May 10, 1972. Rehearing Denied June 7, 1972.
Appeal from the District Court, Tarrant County, Harold Craik, J.
Shannon, Gracey, Ratliff Miller, Kleber C. Miller, Fort Worth, for petitioner.
Brown, Herman, Scott, Dean Miles, Ardell M. Young, and J. Shelby Sharpe, Fort Worth, for respondent.
Haws Garrett General Contractors, Inc., petitioner sued Gorbett Brothers Welding Company, Inc., respondent, for damages to a bridge tee allegedly incurred as a result of the negligence of Gorbett Brothers. The incident occurred during the operation of two cranes and hoisting equipment which Haws Garrett had rented from Gorbett Brothers. Gorbett Brothers alleged in defense that Haws Garrett had contracted to indemnify Gorbett Brothers for any liability arising out of the operation of the rented equipment. Gorbett Brothers also filed a cross-action against Haws Garrett for an alleged balance due on the rental charges. The trial court instructed a verdict that Haws Garrett take nothing by its suit but that Gorbett Brothers recover upon its cross-action. The court of civil appeals severed the suit of Haws Garrett from the cross-action and affirmed the judgment that Haws Garrett take nothing; in addition, the court reversed the judgment for Gorbett Brothers in its cross-action and remanded this for trial. 471 S.W.2d 595. Both parties filed applications for writ of error. Haws Garrett seeks a reversal of the judgment below in its negligence action, and a remand of this cause for trial, principally upon the contention that it was not shown as a matter of law that it had bound itself to a contract of indemnity. We sustain this contention. We deny the relief sought by Gorbett Brothers and thus agree with the judgment of the court of civil appeals reversing the judgment of the trial court in favor of Gorbett Brothers on its cross-action.
On the occasion in question, Haws Garrett was a general contractor engaged in bridge construction. One of its field superintendents, Al Neaves, telephoned the dispatcher for Gorbett Brothers to order two cranes for use on the project, with operators and oilers also furnished by Gorbett Brothers. Following the telephone call, the dispatcher prepared a printed form instrument styled a 'Work Order.' It contained the names of the parties, a description of the leased equipment, the location of the project site, and the date on which the equipment was to be furnished. The work order also contained this printed indemnity clause immediately above the signature lines:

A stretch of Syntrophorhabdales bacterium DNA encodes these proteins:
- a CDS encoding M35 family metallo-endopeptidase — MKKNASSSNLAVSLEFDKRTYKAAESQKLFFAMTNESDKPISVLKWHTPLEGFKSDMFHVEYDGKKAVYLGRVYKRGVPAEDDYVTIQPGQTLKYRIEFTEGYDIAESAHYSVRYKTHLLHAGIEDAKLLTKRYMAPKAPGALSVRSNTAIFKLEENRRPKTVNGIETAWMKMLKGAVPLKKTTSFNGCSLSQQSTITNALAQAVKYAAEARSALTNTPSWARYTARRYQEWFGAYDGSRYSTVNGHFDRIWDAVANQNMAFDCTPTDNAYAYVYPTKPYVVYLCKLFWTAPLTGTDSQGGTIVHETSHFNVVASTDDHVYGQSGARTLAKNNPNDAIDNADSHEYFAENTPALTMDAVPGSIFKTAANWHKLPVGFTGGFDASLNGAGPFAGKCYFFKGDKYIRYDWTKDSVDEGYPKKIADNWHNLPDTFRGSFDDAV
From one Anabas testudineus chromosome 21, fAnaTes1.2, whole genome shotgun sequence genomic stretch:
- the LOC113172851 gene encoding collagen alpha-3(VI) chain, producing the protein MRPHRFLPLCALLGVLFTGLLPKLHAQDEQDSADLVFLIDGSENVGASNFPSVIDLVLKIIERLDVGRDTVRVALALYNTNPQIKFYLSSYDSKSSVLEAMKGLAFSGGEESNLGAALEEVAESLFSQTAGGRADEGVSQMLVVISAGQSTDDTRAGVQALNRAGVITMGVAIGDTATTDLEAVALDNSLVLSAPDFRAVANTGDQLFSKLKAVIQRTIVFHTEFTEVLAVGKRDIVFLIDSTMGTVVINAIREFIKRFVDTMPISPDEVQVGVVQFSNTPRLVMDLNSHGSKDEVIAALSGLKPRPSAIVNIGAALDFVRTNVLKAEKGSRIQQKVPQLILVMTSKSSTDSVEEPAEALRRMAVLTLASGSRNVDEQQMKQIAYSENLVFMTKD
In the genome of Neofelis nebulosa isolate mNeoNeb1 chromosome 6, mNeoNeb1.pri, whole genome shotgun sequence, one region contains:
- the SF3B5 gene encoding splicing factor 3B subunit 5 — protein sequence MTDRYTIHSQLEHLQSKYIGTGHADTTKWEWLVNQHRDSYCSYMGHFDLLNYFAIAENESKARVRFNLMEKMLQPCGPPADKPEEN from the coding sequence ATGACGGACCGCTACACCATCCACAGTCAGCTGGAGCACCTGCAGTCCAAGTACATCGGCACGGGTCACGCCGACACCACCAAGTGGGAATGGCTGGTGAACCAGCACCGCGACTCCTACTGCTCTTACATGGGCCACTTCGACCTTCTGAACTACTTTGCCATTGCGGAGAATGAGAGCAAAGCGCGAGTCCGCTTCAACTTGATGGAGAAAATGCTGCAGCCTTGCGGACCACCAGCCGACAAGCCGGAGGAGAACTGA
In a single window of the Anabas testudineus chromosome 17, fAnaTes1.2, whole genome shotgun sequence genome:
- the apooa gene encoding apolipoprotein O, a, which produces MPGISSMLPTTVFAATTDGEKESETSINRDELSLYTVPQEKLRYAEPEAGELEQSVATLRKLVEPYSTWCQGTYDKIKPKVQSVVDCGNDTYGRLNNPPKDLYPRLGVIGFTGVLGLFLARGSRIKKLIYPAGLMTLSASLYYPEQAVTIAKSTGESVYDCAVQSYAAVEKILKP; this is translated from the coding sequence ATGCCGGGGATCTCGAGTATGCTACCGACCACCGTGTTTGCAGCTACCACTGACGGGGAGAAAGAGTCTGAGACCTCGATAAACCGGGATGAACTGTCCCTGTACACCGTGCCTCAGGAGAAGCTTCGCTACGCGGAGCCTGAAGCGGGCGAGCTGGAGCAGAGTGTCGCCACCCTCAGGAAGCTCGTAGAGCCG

"The Customer renting or leasing the equipment provided for by this Work Order agrees to be liable for all loss or damage to the equipment while the same is under his supervision or in his care. If the Owner furnishes an operator and/or oiler with said equipment, the Customer shall nevertheless be responsible for said equipment and the Customer agrees to indemnify, protect and save harmless Owner against any and all claims for damages to persons or property arising out of or connected with the operation of said equipment while the same is under Customer's supervision or in his care. Any person using Owner's material or equipment for which no charge is made by Owner assumes all risks incident to such use of said material or equipment."
The work order was carried to the site on the appointed date by one of the crane operators. After completion of the work, during which the bridge tee in question was broken, the crane operator obtained the signature on the work order of another field superintendent of Haws Garrett, R. L. Melton. The instrument was not signed in duplicate so that the copy furnished Melton did not bear his signature. It was the view of the intermediate court that although the work order with its printed indemnity clause was not 'of itself the contract of the parties,' it was, nevertheless, 'a reduction to writing of the undisputed terms of the contract in force at the time.' The rationale of the court was, and the position of Gorbett Brothers is, that, as a matter of law, the contract of indemnity upon which the defense of Gorbett Brothers rests arose out of the circumstances of the particular transaction in question in the light of prior dealings between the parties. Gorbett Brothers concedes that such would not be the case were this a first-time transaction between the parties.
Haws Garrett contends, on the other hand, that a contract of indemnity was not established as a matter of law and that there were fact issues to be resolved. It cites Constant v. Howe, 436 S.W.2d 115 (Tex. 1968) for the rule that in reviewing the instructed verdict we are required to accept as true all evidence supporting its position, and to draw all inferences in its favor. It points to the absence of any evidence of an indemnity agreement having been entered into on the occasion in question, or on any prior occasion, after discussion or negotiations involving any one authorized to act for the corporation; and to the evidence that its field personnel was authorized to do no more than order the equipment as the need arose and to receipt for its use after completion of the work.